Eventually, the person realizes their fate and ties to bargain for more time. The person might ask God: I’ll do anything if you’ll only give me a few more years.” Bargaining is the third stage of the grieving process.
When bargaining doesn’t stop the terminal illness, the person will understand the certainty of death and often become depressed, which is the fourth stage of grief. The person will often feel sad and hopeless, and withdraw from human contact. Many things in the person’s life no longer have meaning or importance. The person might say, “What is the point of going on?”
The finally stage of the grieving process is acceptance. The terminally ill person accepts the fact that he or she will die, and then prepares for death. Often the person will withdraw into themselves. Their interests will diminish, such as the problems and issues of the outside world. If the person doesn’t have a will, he or she will often have one prepared. The person might also share their wishes for funeral arrangements and burial. Kubler Ross writes: “Acceptance should not be mistaken for a happiness stage. It is almost void of feelings. It is as if the pain has gone, the struggle is over, and there comes a time for the final rest before the long journey.”
Yet, for many, death is a taboo subject, something that shouldn’t be discussed or thought about, and so they refuse to ponder questions about dying and death, until they have no choice.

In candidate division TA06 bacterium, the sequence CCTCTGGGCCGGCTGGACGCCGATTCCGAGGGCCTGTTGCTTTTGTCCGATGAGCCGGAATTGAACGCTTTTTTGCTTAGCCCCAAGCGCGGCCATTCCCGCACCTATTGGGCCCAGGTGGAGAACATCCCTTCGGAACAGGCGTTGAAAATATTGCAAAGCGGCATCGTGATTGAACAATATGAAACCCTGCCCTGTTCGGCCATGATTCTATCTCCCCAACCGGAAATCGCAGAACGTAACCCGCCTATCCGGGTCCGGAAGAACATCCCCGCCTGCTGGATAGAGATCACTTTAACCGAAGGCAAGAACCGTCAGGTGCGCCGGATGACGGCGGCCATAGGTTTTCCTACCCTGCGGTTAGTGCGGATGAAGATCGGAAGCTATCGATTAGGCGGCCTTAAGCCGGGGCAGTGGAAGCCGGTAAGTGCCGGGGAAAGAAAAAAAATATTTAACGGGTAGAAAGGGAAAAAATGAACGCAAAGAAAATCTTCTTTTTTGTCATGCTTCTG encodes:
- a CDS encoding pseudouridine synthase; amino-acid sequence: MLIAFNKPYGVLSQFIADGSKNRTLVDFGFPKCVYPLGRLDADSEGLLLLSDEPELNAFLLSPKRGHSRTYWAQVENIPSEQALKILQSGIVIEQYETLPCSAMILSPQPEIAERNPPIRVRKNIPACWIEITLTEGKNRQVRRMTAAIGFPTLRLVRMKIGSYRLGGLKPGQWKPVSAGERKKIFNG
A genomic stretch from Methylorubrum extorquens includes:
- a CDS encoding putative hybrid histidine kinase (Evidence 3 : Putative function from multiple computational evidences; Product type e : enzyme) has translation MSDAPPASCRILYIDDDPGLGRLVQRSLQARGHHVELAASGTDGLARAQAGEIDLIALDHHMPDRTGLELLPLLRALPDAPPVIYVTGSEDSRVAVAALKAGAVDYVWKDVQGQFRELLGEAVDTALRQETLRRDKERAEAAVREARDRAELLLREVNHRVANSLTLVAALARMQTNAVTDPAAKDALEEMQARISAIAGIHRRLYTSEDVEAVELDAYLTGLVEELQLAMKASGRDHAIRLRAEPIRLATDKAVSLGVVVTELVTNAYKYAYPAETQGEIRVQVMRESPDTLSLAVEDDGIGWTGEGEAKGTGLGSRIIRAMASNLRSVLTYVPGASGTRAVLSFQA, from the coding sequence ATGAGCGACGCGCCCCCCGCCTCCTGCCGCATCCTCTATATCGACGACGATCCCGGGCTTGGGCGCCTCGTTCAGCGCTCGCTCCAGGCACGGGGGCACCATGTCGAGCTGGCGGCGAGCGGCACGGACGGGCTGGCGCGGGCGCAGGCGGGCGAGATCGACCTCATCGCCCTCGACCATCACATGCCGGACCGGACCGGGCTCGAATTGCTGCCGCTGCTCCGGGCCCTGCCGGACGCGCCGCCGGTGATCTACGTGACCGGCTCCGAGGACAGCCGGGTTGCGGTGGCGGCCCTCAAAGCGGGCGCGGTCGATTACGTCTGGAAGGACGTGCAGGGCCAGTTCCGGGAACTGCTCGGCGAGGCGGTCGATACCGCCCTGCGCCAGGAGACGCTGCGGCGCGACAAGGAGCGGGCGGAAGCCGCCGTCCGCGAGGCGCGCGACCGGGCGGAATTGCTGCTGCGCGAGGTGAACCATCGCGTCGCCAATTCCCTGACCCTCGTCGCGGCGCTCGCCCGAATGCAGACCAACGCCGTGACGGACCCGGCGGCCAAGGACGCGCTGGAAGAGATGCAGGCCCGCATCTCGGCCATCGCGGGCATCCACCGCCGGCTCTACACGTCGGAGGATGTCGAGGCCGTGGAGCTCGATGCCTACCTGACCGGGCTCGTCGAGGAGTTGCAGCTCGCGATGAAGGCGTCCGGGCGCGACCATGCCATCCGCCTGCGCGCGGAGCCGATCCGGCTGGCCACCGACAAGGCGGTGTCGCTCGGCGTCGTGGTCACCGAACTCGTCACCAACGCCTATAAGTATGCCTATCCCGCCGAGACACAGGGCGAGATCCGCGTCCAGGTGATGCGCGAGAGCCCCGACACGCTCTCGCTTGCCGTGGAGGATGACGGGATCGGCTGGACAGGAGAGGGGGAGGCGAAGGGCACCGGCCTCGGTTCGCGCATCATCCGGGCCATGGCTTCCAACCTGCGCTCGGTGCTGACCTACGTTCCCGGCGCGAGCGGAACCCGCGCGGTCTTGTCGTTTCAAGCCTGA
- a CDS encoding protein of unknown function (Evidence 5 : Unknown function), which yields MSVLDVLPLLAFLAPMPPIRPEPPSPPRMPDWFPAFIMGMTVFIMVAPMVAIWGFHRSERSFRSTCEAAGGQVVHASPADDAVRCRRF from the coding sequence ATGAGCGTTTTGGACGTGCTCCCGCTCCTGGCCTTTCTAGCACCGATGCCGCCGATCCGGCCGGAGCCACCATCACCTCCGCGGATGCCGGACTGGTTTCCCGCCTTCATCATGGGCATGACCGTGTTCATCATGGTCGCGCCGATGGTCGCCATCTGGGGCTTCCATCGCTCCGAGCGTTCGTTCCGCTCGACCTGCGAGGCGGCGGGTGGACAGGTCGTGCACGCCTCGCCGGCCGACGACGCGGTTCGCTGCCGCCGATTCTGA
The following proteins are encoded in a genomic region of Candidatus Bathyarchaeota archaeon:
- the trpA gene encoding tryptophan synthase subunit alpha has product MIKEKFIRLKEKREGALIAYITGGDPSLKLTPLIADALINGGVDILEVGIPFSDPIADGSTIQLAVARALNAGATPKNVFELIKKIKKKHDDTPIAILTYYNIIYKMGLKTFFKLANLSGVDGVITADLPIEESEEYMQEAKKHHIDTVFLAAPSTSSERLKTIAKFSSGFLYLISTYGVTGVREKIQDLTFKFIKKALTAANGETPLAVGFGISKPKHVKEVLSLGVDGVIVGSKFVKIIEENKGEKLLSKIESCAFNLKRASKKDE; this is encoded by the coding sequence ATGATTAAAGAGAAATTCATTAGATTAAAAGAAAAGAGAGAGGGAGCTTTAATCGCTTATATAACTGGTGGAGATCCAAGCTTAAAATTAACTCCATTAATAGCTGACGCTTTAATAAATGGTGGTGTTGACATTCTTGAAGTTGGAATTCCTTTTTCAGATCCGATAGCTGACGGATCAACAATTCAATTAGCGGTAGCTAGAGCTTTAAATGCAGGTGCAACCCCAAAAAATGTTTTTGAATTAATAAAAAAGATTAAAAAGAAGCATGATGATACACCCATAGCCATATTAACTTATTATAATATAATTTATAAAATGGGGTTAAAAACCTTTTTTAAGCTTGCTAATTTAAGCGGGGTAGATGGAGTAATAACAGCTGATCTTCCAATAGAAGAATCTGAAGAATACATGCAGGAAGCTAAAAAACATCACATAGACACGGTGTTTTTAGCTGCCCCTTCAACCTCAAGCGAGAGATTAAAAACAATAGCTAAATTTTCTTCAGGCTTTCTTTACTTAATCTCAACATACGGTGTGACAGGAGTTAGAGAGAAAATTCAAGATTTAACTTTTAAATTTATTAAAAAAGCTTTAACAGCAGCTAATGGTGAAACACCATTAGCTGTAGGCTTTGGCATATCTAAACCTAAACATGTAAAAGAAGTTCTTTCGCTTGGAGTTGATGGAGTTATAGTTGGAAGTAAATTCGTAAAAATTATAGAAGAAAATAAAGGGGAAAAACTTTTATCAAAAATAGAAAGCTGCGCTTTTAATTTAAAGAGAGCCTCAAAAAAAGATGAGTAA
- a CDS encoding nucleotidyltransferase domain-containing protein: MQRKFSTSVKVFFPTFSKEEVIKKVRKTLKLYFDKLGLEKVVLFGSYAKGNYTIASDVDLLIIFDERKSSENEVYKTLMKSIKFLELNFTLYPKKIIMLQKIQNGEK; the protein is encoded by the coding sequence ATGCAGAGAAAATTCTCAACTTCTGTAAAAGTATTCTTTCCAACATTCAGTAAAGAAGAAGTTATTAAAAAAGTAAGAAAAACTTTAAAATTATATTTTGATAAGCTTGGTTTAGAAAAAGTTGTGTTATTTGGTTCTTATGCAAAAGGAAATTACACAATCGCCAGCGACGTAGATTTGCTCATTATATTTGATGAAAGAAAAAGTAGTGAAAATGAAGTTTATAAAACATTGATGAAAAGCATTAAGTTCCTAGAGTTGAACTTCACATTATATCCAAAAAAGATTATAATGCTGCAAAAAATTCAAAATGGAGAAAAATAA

Regrets of the Dying
Some people die peacefully, while others die with regrets. According to Bonnie Ware, who worked as palliative care nurse for five years, and then wrote “The Five Regrets of Dying,” most people who have regrets express the following:
- I wish I had the courage to live a life true to myself, and not the life others expected. And so, people die with unfilled dreams.
- I wish I hadn’t worked so hard. When a person is dying, work has lost its meaning. The person wishes they’d spent more time enjoying their life.
- I wish I had the courage to express my feelings. The person has not been true to themselves. The person has not expressed his or her true feelings and had to make compromises, in order to keep “the peace.”
- I wished I had stayed in touch with my friends. When death is near, many people desire to say goodbye to friends and loved ones. Often they’ve lost touch with former friends.
- I wish I had let myself be happier. Many people didn’t realize that happiness was a personal choice. Many feared change and preferred to remain in their comfort zone. In other words, they could have taken steps to improve their happiness and well-being, but chose not to because of fear.
Sometimes the dying have regrets. The dying scream out to us, “Live your life. Embrace your passions. Some day, when you least expect it, you might lose the chance to live your dreams.”
What Happens When a Person Dies?